Please use this identifier to cite or link to this item:
|Type:||Artigo de periódico|
|Title:||[heavy Alcohol Use Among Elementary And High-school Students In Downtown And Outskirts Of Campinas City-são Paulo: Prevalence And Related Factors].|
Corrêa Filho, Heleno Rodrigues
Silva, Cleide Aparecida M
|Abstract:||It is important to identify factors related to heavy alcohol use among adolescents, as this allows interventions aimed at reducing risk behavior and possible increasing harmful use of alcohol. To determine the prevalence of heavy alcohol use and investigate the influence of sociodemographic, cultural and psychopathological variables on alcohol use among elementary and high-school students of public and private schools in Campinas, Brazil. This is a cross-sectional study using an intentional sampling technique. The questionnaire used was based on the CEBRID (Brazilian Information Center on Psychotropic Drugs) questionnaire and filled out anonymously by the subjects. The sample consisted of 2,287 elementary and high-school students from public and private schools in Campinas, Brazil, during the year of 1998. According World Health Organization criteria (WHO, 1981), alcohol use for 20 days or more in the 30 days prior to the study was considered heavy alcohol use. The Polytomic Logistic Regression--Generalized Logits Model was applied to identify the factors that influenced heavy alcohol use. Heavy alcohol use was seen in 11.9% of the sample, being more frequent among students at the inner-city public school belonging to socioeconomic classes A and B, who held down jobs and attended school in the afternoons. These students felt that their families did not understand or support them and also showed lower academic performance at school. The present study indicates that factors such as availability of funds, work, delayed schooling performance and unfavorable personal and family situations were related to heavy alcohol use among adolescents.|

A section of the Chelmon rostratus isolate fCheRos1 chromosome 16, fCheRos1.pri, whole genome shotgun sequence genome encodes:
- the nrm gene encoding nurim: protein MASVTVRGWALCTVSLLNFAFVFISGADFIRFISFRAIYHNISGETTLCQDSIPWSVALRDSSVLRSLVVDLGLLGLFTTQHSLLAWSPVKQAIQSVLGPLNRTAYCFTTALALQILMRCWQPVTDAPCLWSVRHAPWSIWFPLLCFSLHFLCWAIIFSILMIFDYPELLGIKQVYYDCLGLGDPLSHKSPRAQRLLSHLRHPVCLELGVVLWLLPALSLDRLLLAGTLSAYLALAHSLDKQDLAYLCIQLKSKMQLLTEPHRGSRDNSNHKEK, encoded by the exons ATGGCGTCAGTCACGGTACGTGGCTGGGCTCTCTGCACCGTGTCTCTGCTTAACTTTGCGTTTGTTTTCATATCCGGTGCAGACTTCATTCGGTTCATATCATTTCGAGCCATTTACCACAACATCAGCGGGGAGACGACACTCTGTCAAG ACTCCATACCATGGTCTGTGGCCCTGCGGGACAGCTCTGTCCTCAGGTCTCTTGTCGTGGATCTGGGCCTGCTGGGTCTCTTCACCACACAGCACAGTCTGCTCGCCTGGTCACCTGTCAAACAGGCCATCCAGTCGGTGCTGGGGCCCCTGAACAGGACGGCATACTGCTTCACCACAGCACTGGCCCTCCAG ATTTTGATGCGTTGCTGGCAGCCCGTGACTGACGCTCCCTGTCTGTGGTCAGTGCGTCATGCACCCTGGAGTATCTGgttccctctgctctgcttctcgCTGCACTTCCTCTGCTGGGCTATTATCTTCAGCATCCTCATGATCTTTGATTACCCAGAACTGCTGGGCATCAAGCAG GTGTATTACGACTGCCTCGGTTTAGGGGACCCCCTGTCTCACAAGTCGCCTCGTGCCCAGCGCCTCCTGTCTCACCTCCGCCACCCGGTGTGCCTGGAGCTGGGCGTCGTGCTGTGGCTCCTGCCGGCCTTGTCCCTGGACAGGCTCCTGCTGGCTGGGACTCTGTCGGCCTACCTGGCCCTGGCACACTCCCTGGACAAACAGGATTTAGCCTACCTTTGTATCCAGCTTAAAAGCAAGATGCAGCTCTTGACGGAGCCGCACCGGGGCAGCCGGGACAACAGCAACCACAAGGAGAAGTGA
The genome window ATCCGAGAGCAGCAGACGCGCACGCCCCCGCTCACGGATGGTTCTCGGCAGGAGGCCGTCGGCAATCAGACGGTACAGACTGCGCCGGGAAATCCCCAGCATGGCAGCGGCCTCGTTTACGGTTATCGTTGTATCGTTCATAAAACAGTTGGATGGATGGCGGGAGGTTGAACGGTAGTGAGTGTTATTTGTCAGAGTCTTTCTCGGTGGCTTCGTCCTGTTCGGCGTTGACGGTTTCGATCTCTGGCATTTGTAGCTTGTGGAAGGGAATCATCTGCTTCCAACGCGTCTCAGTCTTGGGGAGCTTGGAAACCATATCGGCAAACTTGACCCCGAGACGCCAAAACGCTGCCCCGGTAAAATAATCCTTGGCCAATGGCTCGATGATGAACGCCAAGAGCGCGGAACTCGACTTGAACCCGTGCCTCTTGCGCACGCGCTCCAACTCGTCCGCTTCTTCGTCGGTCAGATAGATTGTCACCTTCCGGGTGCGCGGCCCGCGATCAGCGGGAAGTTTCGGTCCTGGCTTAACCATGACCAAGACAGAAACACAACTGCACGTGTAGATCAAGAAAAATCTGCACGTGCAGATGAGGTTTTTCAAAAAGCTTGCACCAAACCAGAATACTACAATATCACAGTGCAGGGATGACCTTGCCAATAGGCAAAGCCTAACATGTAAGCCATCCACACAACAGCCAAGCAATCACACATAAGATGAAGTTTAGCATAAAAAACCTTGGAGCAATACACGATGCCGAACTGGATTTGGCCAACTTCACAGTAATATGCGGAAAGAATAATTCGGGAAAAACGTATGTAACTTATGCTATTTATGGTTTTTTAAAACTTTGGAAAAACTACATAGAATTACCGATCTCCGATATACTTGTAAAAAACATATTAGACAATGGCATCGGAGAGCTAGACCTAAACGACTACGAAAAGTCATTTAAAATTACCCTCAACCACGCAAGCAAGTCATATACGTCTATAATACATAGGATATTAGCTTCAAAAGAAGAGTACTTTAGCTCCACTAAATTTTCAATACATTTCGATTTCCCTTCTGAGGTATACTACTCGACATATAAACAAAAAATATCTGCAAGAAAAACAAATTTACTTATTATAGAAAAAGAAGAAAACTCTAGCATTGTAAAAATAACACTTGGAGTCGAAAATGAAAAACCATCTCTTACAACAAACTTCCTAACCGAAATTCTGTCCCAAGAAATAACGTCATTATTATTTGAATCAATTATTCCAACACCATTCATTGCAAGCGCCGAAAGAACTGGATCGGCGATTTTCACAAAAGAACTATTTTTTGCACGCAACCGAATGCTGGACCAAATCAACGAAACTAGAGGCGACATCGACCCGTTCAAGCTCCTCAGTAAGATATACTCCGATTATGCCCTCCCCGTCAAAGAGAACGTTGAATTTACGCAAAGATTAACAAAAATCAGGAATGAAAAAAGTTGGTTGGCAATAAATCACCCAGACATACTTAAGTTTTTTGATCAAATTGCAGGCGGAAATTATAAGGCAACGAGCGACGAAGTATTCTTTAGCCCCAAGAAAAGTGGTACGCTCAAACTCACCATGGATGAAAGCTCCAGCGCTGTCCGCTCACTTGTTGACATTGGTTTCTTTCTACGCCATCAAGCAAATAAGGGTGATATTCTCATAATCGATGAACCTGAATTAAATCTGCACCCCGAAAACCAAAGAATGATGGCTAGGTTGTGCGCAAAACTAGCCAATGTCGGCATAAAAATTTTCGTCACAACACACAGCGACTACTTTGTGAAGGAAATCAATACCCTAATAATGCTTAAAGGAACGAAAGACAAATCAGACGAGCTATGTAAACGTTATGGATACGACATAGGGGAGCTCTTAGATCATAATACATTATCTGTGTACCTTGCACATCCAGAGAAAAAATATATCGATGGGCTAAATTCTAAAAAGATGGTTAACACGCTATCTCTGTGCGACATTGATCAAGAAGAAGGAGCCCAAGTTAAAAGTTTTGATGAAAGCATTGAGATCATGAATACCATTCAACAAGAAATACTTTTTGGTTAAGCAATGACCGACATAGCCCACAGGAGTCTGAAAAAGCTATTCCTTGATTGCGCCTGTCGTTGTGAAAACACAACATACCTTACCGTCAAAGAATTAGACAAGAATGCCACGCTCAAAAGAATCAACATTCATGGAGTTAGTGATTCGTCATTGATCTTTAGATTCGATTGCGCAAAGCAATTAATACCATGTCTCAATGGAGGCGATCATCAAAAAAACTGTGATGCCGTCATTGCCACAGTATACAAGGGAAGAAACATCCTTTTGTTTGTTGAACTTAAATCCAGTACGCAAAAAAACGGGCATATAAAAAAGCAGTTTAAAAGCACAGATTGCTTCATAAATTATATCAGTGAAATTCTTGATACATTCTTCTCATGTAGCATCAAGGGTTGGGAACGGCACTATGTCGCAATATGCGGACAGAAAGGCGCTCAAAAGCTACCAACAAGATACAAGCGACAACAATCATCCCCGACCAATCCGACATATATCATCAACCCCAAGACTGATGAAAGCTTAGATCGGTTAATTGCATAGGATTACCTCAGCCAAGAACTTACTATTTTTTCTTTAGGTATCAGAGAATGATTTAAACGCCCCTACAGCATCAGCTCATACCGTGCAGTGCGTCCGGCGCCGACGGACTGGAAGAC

|Appears in Collections:||Unicamp - Artigos e Outros Documentos|
Files in This Item:
There are no files associated with this item.
Items in DSpace are protected by copyright, with all rights reserved, unless otherwise indicated.